Most Holy Name of Jesus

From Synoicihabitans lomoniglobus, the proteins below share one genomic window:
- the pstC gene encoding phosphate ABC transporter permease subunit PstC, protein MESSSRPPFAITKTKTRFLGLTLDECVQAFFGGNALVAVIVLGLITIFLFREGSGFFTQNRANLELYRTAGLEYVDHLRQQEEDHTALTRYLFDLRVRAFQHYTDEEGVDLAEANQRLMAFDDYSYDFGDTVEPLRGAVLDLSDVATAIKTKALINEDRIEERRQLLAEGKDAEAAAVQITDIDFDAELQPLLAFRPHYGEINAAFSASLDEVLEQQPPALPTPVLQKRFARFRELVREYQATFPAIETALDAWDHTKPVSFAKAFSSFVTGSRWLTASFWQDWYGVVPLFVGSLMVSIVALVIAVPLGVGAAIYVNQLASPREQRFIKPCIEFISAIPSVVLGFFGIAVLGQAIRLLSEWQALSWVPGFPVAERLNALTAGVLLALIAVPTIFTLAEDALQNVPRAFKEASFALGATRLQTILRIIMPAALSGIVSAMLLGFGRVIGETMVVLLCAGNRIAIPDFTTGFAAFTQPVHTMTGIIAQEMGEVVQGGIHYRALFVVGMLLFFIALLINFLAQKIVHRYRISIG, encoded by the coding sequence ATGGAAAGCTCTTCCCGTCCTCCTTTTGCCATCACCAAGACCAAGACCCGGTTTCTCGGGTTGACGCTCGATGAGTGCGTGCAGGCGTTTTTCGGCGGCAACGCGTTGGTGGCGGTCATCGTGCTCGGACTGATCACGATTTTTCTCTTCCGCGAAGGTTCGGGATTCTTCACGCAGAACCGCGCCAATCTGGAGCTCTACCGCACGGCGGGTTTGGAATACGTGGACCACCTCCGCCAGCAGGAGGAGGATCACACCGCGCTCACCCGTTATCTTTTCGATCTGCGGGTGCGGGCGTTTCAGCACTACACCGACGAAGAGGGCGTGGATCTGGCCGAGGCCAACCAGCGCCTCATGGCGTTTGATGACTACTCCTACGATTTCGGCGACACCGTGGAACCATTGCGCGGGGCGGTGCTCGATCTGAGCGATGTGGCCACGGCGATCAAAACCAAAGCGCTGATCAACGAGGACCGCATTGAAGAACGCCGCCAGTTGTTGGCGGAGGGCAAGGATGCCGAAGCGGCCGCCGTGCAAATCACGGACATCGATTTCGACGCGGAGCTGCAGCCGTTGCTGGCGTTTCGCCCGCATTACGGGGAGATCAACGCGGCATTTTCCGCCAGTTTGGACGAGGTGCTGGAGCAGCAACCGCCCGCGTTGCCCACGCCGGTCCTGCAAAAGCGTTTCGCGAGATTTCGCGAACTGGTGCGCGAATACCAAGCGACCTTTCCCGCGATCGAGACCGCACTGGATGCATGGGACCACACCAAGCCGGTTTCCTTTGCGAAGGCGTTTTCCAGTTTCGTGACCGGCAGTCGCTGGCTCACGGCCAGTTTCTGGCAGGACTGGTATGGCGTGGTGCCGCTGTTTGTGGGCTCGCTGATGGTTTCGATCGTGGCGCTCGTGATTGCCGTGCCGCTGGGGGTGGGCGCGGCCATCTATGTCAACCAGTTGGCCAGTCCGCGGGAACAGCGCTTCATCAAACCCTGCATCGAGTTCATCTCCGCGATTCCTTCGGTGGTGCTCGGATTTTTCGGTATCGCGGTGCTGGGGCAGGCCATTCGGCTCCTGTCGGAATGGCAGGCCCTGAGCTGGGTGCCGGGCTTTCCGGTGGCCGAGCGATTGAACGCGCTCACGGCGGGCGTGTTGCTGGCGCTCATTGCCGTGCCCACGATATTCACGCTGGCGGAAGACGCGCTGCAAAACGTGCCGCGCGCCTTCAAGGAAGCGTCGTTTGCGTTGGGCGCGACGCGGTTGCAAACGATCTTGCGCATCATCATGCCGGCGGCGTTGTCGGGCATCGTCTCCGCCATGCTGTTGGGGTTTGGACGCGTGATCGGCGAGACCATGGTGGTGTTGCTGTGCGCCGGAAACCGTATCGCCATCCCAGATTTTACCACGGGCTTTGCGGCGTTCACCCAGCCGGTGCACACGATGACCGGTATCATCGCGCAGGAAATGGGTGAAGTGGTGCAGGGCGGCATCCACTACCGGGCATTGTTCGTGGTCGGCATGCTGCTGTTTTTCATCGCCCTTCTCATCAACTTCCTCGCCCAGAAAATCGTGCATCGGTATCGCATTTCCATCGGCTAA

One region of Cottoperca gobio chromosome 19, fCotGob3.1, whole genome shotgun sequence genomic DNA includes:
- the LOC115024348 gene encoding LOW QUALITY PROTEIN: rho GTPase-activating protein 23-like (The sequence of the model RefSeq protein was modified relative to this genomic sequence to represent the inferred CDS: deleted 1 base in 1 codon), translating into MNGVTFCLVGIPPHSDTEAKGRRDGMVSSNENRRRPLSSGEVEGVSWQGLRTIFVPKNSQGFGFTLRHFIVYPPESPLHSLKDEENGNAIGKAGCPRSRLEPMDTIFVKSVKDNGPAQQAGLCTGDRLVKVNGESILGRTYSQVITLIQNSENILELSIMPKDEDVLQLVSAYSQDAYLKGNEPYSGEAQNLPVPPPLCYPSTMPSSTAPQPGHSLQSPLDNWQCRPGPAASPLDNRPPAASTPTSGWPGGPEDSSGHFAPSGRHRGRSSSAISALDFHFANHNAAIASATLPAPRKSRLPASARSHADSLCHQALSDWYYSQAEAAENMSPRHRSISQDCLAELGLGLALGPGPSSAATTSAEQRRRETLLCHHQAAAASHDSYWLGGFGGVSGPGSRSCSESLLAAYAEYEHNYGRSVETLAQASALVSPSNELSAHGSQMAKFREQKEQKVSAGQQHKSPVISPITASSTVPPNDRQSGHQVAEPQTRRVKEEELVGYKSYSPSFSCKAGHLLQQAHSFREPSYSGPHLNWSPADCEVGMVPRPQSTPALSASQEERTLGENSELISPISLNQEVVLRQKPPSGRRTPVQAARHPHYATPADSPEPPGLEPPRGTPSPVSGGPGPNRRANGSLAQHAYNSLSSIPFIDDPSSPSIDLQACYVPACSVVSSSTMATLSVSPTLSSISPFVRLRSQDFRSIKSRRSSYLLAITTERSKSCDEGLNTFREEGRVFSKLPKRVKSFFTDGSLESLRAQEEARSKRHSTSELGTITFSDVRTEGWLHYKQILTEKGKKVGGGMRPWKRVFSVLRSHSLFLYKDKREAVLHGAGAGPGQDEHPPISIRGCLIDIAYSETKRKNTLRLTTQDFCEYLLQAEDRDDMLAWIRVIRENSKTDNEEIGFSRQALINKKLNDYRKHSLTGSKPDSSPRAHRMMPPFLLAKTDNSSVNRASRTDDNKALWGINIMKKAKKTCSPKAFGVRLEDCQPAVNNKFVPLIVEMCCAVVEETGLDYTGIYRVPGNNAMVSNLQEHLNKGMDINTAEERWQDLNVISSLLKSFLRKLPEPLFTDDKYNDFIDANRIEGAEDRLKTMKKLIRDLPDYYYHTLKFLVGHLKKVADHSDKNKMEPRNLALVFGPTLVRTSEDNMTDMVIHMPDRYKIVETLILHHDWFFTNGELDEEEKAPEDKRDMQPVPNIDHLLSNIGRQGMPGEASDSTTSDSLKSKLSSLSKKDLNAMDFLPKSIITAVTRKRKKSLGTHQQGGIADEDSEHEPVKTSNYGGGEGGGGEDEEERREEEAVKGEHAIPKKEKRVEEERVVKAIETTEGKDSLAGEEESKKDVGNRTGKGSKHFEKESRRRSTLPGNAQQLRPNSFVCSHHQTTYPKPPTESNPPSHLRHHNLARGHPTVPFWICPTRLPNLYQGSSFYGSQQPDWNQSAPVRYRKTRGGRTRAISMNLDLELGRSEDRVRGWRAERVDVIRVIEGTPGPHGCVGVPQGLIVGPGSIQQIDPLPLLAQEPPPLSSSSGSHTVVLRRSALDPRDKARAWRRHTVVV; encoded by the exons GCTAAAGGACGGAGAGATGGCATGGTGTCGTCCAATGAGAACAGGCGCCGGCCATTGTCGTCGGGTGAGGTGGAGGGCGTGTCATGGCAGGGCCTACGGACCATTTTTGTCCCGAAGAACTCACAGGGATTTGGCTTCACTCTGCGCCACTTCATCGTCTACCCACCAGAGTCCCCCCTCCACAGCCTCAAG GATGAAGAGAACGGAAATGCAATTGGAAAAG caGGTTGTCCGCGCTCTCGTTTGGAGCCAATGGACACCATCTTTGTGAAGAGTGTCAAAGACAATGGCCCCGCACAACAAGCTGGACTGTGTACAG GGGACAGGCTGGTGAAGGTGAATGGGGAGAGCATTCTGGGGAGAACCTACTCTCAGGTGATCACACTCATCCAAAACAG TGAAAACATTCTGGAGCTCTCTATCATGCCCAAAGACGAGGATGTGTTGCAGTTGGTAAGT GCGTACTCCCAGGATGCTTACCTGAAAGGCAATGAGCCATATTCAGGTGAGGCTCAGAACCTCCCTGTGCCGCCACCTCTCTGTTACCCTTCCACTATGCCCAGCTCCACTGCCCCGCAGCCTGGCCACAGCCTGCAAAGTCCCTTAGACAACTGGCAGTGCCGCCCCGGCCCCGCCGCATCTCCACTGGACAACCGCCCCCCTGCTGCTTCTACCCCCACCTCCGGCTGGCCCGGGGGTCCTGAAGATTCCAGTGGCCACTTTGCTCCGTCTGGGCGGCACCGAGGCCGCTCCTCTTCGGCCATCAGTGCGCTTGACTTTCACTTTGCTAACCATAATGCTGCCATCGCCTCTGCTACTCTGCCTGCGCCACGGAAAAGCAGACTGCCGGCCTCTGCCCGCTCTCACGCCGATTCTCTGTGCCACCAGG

Dear Brothers and Sisters in Christ Jesus, The month of January is dedicated to the Most Holy Name of Jesus: let us reverently pray His Holy Name and make reparation to our good Lord for the many times that His name is spoken in vain and with irreverence! This Sunday we celebrate the 2nd Sunday in Ordinary Time. I share with you a reflection on Purity: a key to Christian holiness. I encourage you to reflect over this message a few times this week: “Purity and the Christian Life: Holy purity, an indispensable condition for loving God and for the apostolate: Now that the feasts of Christmastide are over, during which we considered mainly the mysteries of Our Lord’s hidden life, we can let the liturgy help us contemplate the years of Christ’s public life. From the very beginning of His mission we see Christ seeking out His disciples and calling them to His service; this is what Yahweh did in earlier times, as we are reminded by the First Reading (1Sam 3:3-10, 19) which tells us of the calling of Samuel. The Gospel speaks of that apparently chance meeting of Our Lord with those first three disciples (Peter, James, and John), who were later on to become the foundation of His Church (cf. John 1:35-42). Following Christ, now as well as then, means giving Him our heart, our whole being, our life itself. We can well understand that to follow Christ we need to live holy purity and purify our hearts. St. Paul tells us in the Second Reading (1 Cor 6:13-15, 17-20): Keep away from fornication… Your body, you know, is the temple of the Holy Spirit, who is in you since you received Him from God. You are not your own property: you have been bought and paid for. That is why you should use your body for the glory of God. No one has ever taught about the dignity of the body in the way that the Church does. Purity is the glory of the human body before God. It is the glory of God in the human body (St. John Paul II, General Audience, 18 Mar. 1981). If we are to follow Christ, chastity, outside or within matrimony, according to each one’s state, is absolutely necessary. It demands our personal struggle and effort, together with God’s grace. The wounds of original sin in our intellect, our will, our passions and affections did not disappear with the guilt of it when we were baptized. On the contrary those wounds introduced a principle or disorder into our nature; our soul tends to rebel against God in very different ways, and protests against its subjection to the body. Our personal sins stir the dross left by original sin and open up the wounds which it produced in our souls. Holy purity, which is part of the virtue of temperance, inclines us readily and joyfully to moderate our use of the generative faculty, according to the light of reason, helped by Faith (St. Thomas Aquinas, Summa Theologiae). The opposite is licentiousness, which destroys men’s dignity, weakens the will towards good, and dulls the understanding in its yearning to know and love God and many noble human things. Impurity often brings with it the heavy burden of selfishness, and places the victim in situations where violence and cruelty are common. If we do not apply the remedy, it makes us lose any sense of the things of God or of anything transcendental. An impure heart cannot see Christ as He passes by and calls to us; it is blinded to all that really matters. Acts of renunciation with prohibitions directed at looking, doing, desiring and imagining, although necessary, are not everything with regard to chastity. The essence of chastity is love. It fosters delicacy and tenderness towards God, and respect for people whom it perceives as children of God. Impurity destroys love, even on a human plane, whilst chastity keeps love young in any state in life (St. J. Escriva, Christ is Passing By, 25). Purity is an indispensable requirement if we are to love at all. Chastity is neither the first nor the most important of the virtues, and a Christian’s life cannot be reduced to it alone. Nevertheless, without it there is no charity, and since charity is the first virtue and the one on which all the others are founded, the one in which they find their perfection, the vital importance of purity is clear (J. L. Soria, Loving and Living Chastity, Madrid, 1976). The first Christians, who are told by St. Paul to glorify God in their bodies, were surrounded by a climate of corruption, and many of them came from that environment. Do not be deceived, the Apostle says, neither the immoral, nor idolaters, nor adulterers... will inherit the Kingdom of God. And such were some of you… St. Paul taught these people that they had to struggle to live this virtue which was held in low esteem, and often despised in that culture. Each one of them had to be a living example of the Faith in Christ that they carried in their hearts and of the spiritual riches that they bore within them. If we are to live this virtue we need good formation. Different spheres in which chastity grows: We must be firmly convinced that holy purity can be lived always, despite the strength of contrary pressures, so long as we use the means that God gives us to win through, and so long as we avoid dangerous occasions. If we are to live this virtue it is absolutely necessary that we have good formation. We must talk about these matters in spiritual direction with finesse and supernatural sensitivity, but clearly and without any ambiguity. In this way we will learn to clarify or correct wrong ideas we may have. Sometimes problems, which have been wrongly qualified as scruples, arise because we have not spoken in depth about them: they are invariably solved when we speak about the objective facts in spiritual direction and in Confession.